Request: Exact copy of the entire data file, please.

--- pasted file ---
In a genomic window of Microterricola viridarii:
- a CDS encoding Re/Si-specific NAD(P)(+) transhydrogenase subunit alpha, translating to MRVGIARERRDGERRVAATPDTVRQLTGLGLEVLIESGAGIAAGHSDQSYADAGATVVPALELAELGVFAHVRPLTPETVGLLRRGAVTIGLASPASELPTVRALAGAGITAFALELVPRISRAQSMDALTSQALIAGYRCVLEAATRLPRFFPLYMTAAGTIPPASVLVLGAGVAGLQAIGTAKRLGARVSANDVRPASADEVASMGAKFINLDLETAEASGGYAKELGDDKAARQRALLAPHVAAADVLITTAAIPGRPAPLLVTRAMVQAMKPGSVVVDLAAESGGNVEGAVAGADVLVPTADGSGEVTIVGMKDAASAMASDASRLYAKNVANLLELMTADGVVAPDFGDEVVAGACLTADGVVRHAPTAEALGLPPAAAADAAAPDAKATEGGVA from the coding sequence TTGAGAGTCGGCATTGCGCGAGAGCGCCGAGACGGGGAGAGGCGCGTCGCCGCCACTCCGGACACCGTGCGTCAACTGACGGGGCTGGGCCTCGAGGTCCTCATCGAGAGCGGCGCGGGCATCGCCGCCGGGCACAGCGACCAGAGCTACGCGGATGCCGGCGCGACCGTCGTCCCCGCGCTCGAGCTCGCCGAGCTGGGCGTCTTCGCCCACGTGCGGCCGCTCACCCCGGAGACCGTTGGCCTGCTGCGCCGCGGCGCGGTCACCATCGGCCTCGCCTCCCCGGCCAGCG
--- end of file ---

In a genomic window of Microterricola viridarii:
- a CDS encoding Re/Si-specific NAD(P)(+) transhydrogenase subunit alpha, translating to MRVGIARERRDGERRVAATPDTVRQLTGLGLEVLIESGAGIAAGHSDQSYADAGATVVPALELAELGVFAHVRPLTPETVGLLRRGAVTIGLASPASELPTVRALAGAGITAFALELVPRISRAQSMDALTSQALIAGYRCVLEAATRLPRFFPLYMTAAGTIPPASVLVLGAGVAGLQAIGTAKRLGARVSANDVRPASADEVASMGAKFINLDLETAEASGGYAKELGDDKAARQRALLAPHVAAADVLITTAAIPGRPAPLLVTRAMVQAMKPGSVVVDLAAESGGNVEGAVAGADVLVPTADGSGEVTIVGMKDAASAMASDASRLYAKNVANLLELMTADGVVAPDFGDEVVAGACLTADGVVRHAPTAEALGLPPAAAADAAAPDAKATEGGVA from the coding sequence TTGAGAGTCGGCATTGCGCGAGAGCGCCGAGACGGGGAGAGGCGCGTCGCCGCCACTCCGGACACCGTGCGTCAACTGACGGGGCTGGGCCTCGAGGTCCTCATCGAGAGCGGCGCGGGCATCGCCGCCGGGCACAGCGACCAGAGCTACGCGGATGCCGGCGCGACCGTCGTCCCCGCGCTCGAGCTCGCCGAGCTGGGCGTCTTCGCCCACGTGCGGCCGCTCACCCCGGAGACCGTTGGCCTGCTGCGCCGCGGCGCGGTCACCATCGGCCTCGCCTCCCCGGCCAGCG